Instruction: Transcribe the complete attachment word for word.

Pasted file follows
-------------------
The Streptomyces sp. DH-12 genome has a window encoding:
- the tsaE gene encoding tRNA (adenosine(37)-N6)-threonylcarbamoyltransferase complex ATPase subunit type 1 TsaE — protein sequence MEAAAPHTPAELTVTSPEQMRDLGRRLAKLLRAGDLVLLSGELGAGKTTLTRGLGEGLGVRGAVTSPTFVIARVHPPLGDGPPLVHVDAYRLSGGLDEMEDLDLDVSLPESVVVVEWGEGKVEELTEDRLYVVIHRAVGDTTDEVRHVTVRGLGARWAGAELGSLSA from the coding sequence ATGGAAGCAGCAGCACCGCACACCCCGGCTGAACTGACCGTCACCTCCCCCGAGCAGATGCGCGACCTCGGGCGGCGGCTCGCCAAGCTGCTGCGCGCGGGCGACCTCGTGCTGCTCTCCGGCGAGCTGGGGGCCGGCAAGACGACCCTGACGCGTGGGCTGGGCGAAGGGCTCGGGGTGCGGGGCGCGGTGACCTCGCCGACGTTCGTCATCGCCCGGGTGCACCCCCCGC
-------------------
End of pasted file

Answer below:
The Streptomyces sp. DH-12 genome has a window encoding:
- the tsaE gene encoding tRNA (adenosine(37)-N6)-threonylcarbamoyltransferase complex ATPase subunit type 1 TsaE — protein sequence MEAAAPHTPAELTVTSPEQMRDLGRRLAKLLRAGDLVLLSGELGAGKTTLTRGLGEGLGVRGAVTSPTFVIARVHPPLGDGPPLVHVDAYRLSGGLDEMEDLDLDVSLPESVVVVEWGEGKVEELTEDRLYVVIHRAVGDTTDEVRHVTVRGLGARWAGAELGSLSA from the coding sequence ATGGAAGCAGCAGCACCGCACACCCCGGCTGAACTGACCGTCACCTCCCCCGAGCAGATGCGCGACCTCGGGCGGCGGCTCGCCAAGCTGCTGCGCGCGGGCGACCTCGTGCTGCTCTCCGGCGAGCTGGGGGCCGGCAAGACGACCCTGACGCGTGGGCTGGGCGAAGGGCTCGGGGTGCGGGGCGCGGTGACCTCGCCGACGTTCGTCATCGCCCGGGTGCACCCCCCGC